- All terrain or road tyres for 4×4 pickup
Looking at buying a pickup (Hilux or Ranger, probs) for, likely, 85-90% road duty and the rest tooling around muddy fields and woodland.
Should I just stick with the road tyres that come with the thing for better MPG, at the sacrifice of being a bit hamstrung offroad? Or go for something like the BF Goodrich T/A KO2 which seems to be very well regarded both on and off road, at the sacrifice of MPG (although not quantified anywhere how bad it affects it)?Posted 2 years ago
I got General Tyre AT’s, seem a good compromise and they seem a popular choice for Discoverys etc.
The BF you mention is off-road biased, I didn’t want that much compromise for on-road driving, particularly the braking distances.
Posted 2 years ago
+1 for Grabber ATsPosted 2 years ago
Depends what you want to do/ need to do. Try to drive across a wet clay field or a wet clay forest ride in the middle of winter you’ll get stuck whatever tyres you’ve got. You’ll just get stuck worse with further to get pulled out!
My ranger does well on the road with Yokohama geolander at’s and its good enough off road in the woods and on grass rides etc if it’s not too wet and there’s lots of wet clay soil about. They seem tough and haven’t picked up any damage shunting trailers etc around in the wood yard either.
If it’s that wet and hsitty you dont want to be driving about all over the place in your woodland or field anyway!
I had the grabber ats on my freelander. Great on the road as well as being pretty good off road. I went for the yokos as they were cheaper. They’ve been good.Posted 2 years ago
I have Grabber AT2 on my Disco. Much better off Road than a lot of AT type tyres, . They’re a bit noisy on road, but I haven’t noticed a big drop in economy. My main caveat is that they lack grip in the wet, I’ve had the back end step out a couple of times on a roundabout exits, so that would be even more likely in a pickup.Posted 2 years ago
Despite what people on here say (and I’m surprised there hasn’t been a deluge of crap already) most pickups are extremely competent off road and have a ton of grip in 4×4 mode even with road biased tyres.
Best bet is to buy the truck and test it with the stock tyres before you splash out. They do look much better with a big tyre though. I had Bf Goodrich ATs on my Hilux. I had it up a tractor trail over a mountain in 2ft of snow and barely needed to put it in 4wd.Posted 2 years ago
Michelin latitude cross here, has been good regularly retrieving boat out of muddy field we store it in, also supposed to be reasonably economical and quiet (def not as quiet as pure road tyre tho). Appeared to have positive reviewsPosted 2 years ago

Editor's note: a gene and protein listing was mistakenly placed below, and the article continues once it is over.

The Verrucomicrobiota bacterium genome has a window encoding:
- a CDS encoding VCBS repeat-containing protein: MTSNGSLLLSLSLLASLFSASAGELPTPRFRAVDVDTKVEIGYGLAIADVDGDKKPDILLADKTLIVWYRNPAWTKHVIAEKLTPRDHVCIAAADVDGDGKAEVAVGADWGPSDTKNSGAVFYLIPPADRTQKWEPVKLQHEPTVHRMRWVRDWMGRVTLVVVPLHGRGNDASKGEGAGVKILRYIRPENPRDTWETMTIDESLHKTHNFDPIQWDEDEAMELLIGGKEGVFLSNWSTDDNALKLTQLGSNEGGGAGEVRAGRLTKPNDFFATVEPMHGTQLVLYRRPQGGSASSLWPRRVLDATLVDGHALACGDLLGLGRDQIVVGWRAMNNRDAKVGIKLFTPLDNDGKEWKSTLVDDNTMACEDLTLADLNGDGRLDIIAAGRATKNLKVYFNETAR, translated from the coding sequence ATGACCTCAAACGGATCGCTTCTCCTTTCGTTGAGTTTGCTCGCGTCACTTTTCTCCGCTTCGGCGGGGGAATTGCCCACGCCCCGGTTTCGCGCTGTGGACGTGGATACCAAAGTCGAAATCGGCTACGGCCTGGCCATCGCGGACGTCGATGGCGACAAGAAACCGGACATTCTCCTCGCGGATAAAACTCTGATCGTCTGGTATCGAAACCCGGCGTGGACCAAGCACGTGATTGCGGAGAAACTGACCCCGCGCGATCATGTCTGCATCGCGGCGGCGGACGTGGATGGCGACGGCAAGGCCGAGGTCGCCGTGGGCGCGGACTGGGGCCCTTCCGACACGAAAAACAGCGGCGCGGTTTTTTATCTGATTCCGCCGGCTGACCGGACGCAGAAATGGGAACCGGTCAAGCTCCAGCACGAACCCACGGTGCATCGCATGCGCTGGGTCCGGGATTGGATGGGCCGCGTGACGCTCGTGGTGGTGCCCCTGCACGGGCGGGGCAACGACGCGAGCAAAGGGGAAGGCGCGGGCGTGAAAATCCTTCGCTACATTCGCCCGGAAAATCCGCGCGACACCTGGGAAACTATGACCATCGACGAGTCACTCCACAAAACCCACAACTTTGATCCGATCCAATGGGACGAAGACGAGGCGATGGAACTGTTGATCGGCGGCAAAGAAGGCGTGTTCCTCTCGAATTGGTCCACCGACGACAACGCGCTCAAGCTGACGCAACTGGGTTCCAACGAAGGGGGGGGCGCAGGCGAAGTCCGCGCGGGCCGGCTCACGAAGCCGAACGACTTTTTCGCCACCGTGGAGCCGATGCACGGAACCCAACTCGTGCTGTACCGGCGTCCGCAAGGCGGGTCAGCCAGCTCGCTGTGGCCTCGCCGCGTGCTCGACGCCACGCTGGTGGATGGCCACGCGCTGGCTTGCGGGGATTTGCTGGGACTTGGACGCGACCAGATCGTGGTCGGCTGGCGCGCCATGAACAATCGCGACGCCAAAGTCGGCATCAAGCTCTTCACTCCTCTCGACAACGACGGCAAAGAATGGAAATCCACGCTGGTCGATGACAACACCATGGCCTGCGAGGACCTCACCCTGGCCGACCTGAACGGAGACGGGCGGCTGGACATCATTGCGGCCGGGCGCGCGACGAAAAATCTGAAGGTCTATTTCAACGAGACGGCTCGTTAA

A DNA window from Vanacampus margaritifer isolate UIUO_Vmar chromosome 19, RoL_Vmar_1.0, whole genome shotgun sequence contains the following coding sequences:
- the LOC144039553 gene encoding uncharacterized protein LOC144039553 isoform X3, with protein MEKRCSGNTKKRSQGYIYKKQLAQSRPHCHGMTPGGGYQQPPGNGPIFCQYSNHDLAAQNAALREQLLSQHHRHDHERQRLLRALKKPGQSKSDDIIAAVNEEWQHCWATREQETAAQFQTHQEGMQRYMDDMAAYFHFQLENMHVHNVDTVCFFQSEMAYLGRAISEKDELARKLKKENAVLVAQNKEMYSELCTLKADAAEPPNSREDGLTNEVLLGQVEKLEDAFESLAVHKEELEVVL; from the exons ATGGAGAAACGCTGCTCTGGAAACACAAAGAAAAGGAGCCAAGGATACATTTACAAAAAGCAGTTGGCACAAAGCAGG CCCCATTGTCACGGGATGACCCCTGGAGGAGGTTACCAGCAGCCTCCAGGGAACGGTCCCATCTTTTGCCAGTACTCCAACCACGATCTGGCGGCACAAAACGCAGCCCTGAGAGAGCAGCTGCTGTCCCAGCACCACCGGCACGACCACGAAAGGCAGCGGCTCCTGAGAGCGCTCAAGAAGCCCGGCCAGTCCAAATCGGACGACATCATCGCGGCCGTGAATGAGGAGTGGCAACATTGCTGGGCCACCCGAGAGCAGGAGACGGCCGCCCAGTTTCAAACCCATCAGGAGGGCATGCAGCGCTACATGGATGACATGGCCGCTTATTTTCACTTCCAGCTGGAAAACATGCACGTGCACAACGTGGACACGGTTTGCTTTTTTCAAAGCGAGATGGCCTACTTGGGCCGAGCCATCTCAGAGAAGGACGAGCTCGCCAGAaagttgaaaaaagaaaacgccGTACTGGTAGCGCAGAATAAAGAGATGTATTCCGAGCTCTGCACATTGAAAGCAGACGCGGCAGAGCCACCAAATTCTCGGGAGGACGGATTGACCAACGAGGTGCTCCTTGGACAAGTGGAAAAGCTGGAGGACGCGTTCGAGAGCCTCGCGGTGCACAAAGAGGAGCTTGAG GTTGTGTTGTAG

Used BFGoodrich AT’s for 10 years on L200’s and found them okay.Posted 2 years ago
I had the BFG KO2’s on my Navara. Fine to drive on the road, but definitely slippier than the Conti Cross Contacts they replaced. You’ll get 70k out of them and they worked for me towing a 1.5t trailer round in 12″ deep mud. I lost around 5mpg (down to 25 from 30 – 3.0l V6)Posted 2 years ago
We recently bought a four wheel drive Santa Fe which has Michelin tyres with 70% road and 30% Off road tread. So far so good.Posted 2 years ago
I used Cooper AT3s on the L200 which were fantastic, but a added to the thirst! The Navara has more road going Continental LXs on it which are a 90/10 road bias and they seem generally good.
So long as you don’t have Bridgestone Duellers then you should be fine 😉 If it has them on, get shot asap – hateful tyres!Posted 2 years ago
So long as you don’t have Bridgestone Duellers then you should be fine If it has them on, get shot asap – hateful tyres!
Ditto – should be taken out of sale on safety groundsPosted 2 years ago
Best bet would probably be to line the bed with paving slabs and get some weight on the back axle.
We run full muds on all our works 4×4, mix of BFG, Maxxis and Michelin and some Grabber, but not rated those on the hilux or Land Rover so not fitted them again. No issues with the first 3, Maxxis is possibly loudest, closely followed by the Michelin, but the Michelins narrow width makes it the best in mud and snow.
Edit: had a Disco 3 on road tyres that would go a lot of places hilux on muds wouldn’t, proper smart electrical gubbins going on.Posted 2 years ago
Right, thanks. I was expecting a lot of comments telling me to stick to road tyres!
I’ll probably do as jimjam says and see how I get on with the stock tyres. If I’m struggling, I’ll check out some of the suggestions above.
And I’m sure it would definitely look better with a chunkier tyre 🙂Posted 2 years ago
A decent air compressor so you can drop 20psi out of the tyres when you go off road would be my first port of call.Posted 2 years ago
Definitely second jonah on having a compressor so you can use appropriate pressures.
We’re running Cooper AT3s on our Freelander 2, and have been over quite a few of the rockier and sandier parts of Australia with them. Not so much mud, but have been fine when we’ve come across it. Definitely noisier than the road tyres they replaced, but we went from 19″ to 17″ at the same time, which will have contributed.
My one niggle with them has been susceptibility to punctures. Sure, we have lots of sharp rocks here, but we do seem to have been through more than I would have expected in five years of running them.Posted 2 years ago
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